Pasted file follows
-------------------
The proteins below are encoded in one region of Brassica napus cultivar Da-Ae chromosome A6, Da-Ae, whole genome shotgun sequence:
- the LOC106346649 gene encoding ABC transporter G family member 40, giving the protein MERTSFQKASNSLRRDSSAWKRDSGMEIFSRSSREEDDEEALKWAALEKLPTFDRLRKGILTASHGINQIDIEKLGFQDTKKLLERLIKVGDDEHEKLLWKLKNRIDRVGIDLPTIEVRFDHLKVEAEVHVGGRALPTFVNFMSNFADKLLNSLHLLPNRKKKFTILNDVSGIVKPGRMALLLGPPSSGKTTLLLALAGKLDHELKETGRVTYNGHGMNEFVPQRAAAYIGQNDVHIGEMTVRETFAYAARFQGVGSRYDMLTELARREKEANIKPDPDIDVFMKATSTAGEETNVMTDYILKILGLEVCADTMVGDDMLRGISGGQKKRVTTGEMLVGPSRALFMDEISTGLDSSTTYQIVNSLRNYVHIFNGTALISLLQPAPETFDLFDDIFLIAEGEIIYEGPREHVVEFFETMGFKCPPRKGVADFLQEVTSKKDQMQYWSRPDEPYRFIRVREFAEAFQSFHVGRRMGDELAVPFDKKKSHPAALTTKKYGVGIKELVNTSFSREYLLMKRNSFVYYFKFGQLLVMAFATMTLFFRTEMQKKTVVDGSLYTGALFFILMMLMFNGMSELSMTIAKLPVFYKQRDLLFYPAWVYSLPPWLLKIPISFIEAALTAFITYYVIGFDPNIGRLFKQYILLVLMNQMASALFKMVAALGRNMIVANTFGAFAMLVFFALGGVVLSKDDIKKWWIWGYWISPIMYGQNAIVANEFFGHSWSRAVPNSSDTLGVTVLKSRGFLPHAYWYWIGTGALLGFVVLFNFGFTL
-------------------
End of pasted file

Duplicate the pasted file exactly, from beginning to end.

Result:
The proteins below are encoded in one region of Brassica napus cultivar Da-Ae chromosome A6, Da-Ae, whole genome shotgun sequence:
- the LOC106346649 gene encoding ABC transporter G family member 40, giving the protein MERTSFQKASNSLRRDSSAWKRDSGMEIFSRSSREEDDEEALKWAALEKLPTFDRLRKGILTASHGINQIDIEKLGFQDTKKLLERLIKVGDDEHEKLLWKLKNRIDRVGIDLPTIEVRFDHLKVEAEVHVGGRALPTFVNFMSNFADKLLNSLHLLPNRKKKFTILNDVSGIVKPGRMALLLGPPSSGKTTLLLALAGKLDHELKETGRVTYNGHGMNEFVPQRAAAYIGQNDVHIGEMTVRETFAYAARFQGVGSRYDMLTELARREKEANIKPDPDIDVFMKATSTAGEETNVMTDYILKILGLEVCADTMVGDDMLRGISGGQKKRVTTGEMLVGPSRALFMDEISTGLDSSTTYQIVNSLRNYVHIFNGTALISLLQPAPETFDLFDDIFLIAEGEIIYEGPREHVVEFFETMGFKCPPRKGVADFLQEVTSKKDQMQYWSRPDEPYRFIRVREFAEAFQSFHVGRRMGDELAVPFDKKKSHPAALTTKKYGVGIKELVNTSFSREYLLMKRNSFVYYFKFGQLLVMAFATMTLFFRTEMQKKTVVDGSLYTGALFFILMMLMFNGMSELSMTIAKLPVFYKQRDLLFYPAWVYSLPPWLLKIPISFIEAALTAFITYYVIGFDPNIGRLFKQYILLVLMNQMASALFKMVAALGRNMIVANTFGAFAMLVFFALGGVVLSKDDIKKWWIWGYWISPIMYGQNAIVANEFFGHSWSRAVPNSSDTLGVTVLKSRGFLPHAYWYWIGTGALLGFVVLFNFGFTL